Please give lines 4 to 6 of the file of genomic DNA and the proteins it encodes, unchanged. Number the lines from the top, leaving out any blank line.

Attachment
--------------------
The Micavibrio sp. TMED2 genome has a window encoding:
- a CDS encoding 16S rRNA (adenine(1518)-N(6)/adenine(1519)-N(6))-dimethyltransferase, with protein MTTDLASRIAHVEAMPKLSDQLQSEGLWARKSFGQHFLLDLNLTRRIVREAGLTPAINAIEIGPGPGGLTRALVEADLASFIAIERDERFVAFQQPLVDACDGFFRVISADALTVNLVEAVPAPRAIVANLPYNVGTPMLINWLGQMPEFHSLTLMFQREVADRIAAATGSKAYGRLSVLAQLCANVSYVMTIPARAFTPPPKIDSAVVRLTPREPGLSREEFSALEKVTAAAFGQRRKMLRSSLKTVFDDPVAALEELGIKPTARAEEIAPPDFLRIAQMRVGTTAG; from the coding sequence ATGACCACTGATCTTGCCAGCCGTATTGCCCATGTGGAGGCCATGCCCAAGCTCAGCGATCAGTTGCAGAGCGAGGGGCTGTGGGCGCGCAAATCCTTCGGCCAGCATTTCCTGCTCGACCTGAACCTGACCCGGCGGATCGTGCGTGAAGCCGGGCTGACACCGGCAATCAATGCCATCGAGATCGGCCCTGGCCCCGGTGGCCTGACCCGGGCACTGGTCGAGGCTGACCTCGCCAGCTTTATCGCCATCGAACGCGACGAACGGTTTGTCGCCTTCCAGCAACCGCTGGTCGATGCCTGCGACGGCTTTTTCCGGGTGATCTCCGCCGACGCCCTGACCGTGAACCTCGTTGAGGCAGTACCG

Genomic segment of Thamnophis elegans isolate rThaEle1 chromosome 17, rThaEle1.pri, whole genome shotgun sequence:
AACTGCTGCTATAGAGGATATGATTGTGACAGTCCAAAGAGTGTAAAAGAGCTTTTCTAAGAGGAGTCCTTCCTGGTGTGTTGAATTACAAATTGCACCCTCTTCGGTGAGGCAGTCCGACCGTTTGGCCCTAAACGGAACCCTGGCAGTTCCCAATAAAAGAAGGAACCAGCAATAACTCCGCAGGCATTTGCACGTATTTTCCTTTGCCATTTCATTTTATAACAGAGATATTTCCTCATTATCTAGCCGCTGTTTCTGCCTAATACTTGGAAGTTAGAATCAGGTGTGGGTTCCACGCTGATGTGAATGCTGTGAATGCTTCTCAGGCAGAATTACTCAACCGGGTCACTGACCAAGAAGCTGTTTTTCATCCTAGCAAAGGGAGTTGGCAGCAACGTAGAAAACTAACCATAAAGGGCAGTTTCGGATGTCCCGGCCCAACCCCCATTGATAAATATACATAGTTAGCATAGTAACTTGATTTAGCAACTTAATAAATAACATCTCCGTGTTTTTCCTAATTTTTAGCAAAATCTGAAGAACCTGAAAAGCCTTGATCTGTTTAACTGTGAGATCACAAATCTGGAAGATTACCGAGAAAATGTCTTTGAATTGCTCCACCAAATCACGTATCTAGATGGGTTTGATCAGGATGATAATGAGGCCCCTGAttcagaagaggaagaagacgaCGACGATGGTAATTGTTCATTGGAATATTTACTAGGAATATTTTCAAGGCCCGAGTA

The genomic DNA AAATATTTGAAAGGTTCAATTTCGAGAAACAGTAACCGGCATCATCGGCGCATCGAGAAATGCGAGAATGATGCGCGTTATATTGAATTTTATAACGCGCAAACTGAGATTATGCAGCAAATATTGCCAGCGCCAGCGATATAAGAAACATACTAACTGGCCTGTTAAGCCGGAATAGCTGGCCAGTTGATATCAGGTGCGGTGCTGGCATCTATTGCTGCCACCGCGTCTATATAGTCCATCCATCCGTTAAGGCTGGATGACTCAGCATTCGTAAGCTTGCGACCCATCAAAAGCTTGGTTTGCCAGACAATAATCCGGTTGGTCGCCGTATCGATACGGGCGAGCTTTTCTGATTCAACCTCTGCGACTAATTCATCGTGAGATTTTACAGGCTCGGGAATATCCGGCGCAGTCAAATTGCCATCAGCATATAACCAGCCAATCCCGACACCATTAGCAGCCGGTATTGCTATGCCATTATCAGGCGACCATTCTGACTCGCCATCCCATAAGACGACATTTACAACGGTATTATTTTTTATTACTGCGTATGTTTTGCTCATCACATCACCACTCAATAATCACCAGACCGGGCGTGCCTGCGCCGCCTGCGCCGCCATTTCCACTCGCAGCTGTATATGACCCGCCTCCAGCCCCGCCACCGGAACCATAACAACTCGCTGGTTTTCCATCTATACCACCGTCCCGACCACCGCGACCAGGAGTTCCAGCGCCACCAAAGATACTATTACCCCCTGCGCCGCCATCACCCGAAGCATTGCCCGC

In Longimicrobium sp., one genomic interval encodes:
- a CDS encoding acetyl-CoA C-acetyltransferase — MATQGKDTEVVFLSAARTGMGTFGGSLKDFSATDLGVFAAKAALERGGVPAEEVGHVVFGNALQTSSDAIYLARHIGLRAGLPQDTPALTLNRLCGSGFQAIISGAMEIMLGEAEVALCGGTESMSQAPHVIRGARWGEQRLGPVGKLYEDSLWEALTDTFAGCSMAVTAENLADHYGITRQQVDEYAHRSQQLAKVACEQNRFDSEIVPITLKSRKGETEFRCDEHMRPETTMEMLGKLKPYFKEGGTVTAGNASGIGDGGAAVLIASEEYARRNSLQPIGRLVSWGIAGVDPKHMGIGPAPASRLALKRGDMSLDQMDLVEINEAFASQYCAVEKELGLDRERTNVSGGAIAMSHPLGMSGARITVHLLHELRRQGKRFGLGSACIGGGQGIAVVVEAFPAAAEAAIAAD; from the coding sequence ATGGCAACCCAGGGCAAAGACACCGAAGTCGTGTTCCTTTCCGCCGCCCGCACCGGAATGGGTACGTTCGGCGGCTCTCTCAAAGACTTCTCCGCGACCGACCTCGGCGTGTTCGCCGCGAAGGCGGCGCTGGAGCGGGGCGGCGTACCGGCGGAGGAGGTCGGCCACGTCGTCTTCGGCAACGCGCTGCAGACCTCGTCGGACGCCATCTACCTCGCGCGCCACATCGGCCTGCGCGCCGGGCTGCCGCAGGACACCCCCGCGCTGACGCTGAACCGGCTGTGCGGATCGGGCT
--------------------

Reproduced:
AACTGCTGCTATAGAGGATATGATTGTGACAGTCCAAAGAGTGTAAAAGAGCTTTTCTAAGAGGAGTCCTTCCTGGTGTGTTGAATTACAAATTGCACCCTCTTCGGTGAGGCAGTCCGACCGTTTGGCCCTAAACGGAACCCTGGCAGTTCCCAATAAAAGAAGGAACCAGCAATAACTCCGCAGGCATTTGCACGTATTTTCCTTTGCCATTTCATTTTATAACAGAGATATTTCCTCATTATCTAGCCGCTGTTTCTGCCTAATACTTGGAAGTTAGAATCAGGTGTGGGTTCCACGCTGATGTGAATGCTGTGAATGCTTCTCAGGCAGAATTACTCAACCGGGTCACTGACCAAGAAGCTGTTTTTCATCCTAGCAAAGGGAGTTGGCAGCAACGTAGAAAACTAACCATAAAGGGCAGTTTCGGATGTCCCGGCCCAACCCCCATTGATAAATATACATAGTTAGCATAGTAACTTGATTTAGCAACTTAATAAATAACATCTCCGTGTTTTTCCTAATTTTTAGCAAAATCTGAAGAACCTGAAAAGCCTTGATCTGTTTAACTGTGAGATCACAAATCTGGAAGATTACCGAGAAAATGTCTTTGAATTGCTCCACCAAATCACGTATCTAGATGGGTTTGATCAGGATGATAATGAGGCCCCTGAttcagaagaggaagaagacgaCGACGATGGTAATTGTTCATTGGAATATTTACTAGGAATATTTTCAAGGCCCGAGTA

The genomic DNA AAATATTTGAAAGGTTCAATTTCGAGAAACAGTAACCGGCATCATCGGCGCATCGAGAAATGCGAGAATGATGCGCGTTATATTGAATTTTATAACGCGCAAACTGAGATTATGCAGCAAATATTGCCAGCGCCAGCGATATAAGAAACATACTAACTGGCCTGTTAAGCCGGAATAGCTGGCCAGTTGATATCAGGTGCGGTGCTGGCATCTATTGCTGCCACCGCGTCTATATAGTCCATCCATCCGTTAAGGCTGGATGACTCAGCATTCGTAAGCTTGCGACCCATCAAAAGCTTGGTTTGCCAGACAATAATCCGGTTGGTCGCCGTATCGATACGGGCGAGCTTTTCTGATTCAACCTCTGCGACTAATTCATCGTGAGATTTTACAGGCTCGGGAATATCCGGCGCAGTCAAATTGCCATCAGCATATAACCAGCCAATCCCGACACCATTAGCAGCCGGTATTGCTATGCCATTATCAGGCGACCATTCTGACTCGCCATCCCATAAGACGACATTTACAACGGTATTATTTTTTATTACTGCGTATGTTTTGCTCATCACATCACCACTCAATAATCACCAGACCGGGCGTGCCTGCGCCGCCTGCGCCGCCATTTCCACTCGCAGCTGTATATGACCCGCCTCCAGCCCCGCCACCGGAACCATAACAACTCGCTGGTTTTCCATCTATACCACCGTCCCGACCACCGCGACCAGGAGTTCCAGCGCCACCAAAGATACTATTACCCCCTGCGCCGCCATCACCCGAAGCATTGCCCGC

In Longimicrobium sp., one genomic interval encodes: